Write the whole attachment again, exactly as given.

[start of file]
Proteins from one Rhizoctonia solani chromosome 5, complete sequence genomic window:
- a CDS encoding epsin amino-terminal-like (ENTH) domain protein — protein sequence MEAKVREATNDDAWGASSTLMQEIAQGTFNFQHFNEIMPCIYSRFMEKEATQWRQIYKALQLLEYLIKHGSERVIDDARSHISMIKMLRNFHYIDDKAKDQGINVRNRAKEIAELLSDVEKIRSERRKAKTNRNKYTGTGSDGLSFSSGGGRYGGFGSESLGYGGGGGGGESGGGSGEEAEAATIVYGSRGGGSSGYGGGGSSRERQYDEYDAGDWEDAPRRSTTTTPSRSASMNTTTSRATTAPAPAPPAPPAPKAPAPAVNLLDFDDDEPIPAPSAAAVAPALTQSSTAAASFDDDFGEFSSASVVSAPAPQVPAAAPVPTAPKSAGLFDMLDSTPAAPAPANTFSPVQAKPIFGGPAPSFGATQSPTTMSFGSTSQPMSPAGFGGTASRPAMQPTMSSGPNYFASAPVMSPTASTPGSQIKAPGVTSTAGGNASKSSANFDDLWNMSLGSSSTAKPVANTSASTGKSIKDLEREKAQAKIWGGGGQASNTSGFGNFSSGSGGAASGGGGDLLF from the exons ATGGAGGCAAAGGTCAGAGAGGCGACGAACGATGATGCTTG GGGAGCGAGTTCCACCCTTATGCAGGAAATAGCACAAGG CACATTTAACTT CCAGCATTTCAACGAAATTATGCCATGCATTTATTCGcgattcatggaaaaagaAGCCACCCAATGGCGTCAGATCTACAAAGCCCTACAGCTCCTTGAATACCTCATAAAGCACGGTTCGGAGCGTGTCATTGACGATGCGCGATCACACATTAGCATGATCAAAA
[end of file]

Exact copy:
Proteins from one Rhizoctonia solani chromosome 5, complete sequence genomic window:
- a CDS encoding epsin amino-terminal-like (ENTH) domain protein — protein sequence MEAKVREATNDDAWGASSTLMQEIAQGTFNFQHFNEIMPCIYSRFMEKEATQWRQIYKALQLLEYLIKHGSERVIDDARSHISMIKMLRNFHYIDDKAKDQGINVRNRAKEIAELLSDVEKIRSERRKAKTNRNKYTGTGSDGLSFSSGGGRYGGFGSESLGYGGGGGGGESGGGSGEEAEAATIVYGSRGGGSSGYGGGGSSRERQYDEYDAGDWEDAPRRSTTTTPSRSASMNTTTSRATTAPAPAPPAPPAPKAPAPAVNLLDFDDDEPIPAPSAAAVAPALTQSSTAAASFDDDFGEFSSASVVSAPAPQVPAAAPVPTAPKSAGLFDMLDSTPAAPAPANTFSPVQAKPIFGGPAPSFGATQSPTTMSFGSTSQPMSPAGFGGTASRPAMQPTMSSGPNYFASAPVMSPTASTPGSQIKAPGVTSTAGGNASKSSANFDDLWNMSLGSSSTAKPVANTSASTGKSIKDLEREKAQAKIWGGGGQASNTSGFGNFSSGSGGAASGGGGDLLF from the exons ATGGAGGCAAAGGTCAGAGAGGCGACGAACGATGATGCTTG GGGAGCGAGTTCCACCCTTATGCAGGAAATAGCACAAGG CACATTTAACTT CCAGCATTTCAACGAAATTATGCCATGCATTTATTCGcgattcatggaaaaagaAGCCACCCAATGGCGTCAGATCTACAAAGCCCTACAGCTCCTTGAATACCTCATAAAGCACGGTTCGGAGCGTGTCATTGACGATGCGCGATCACACATTAGCATGATCAAAA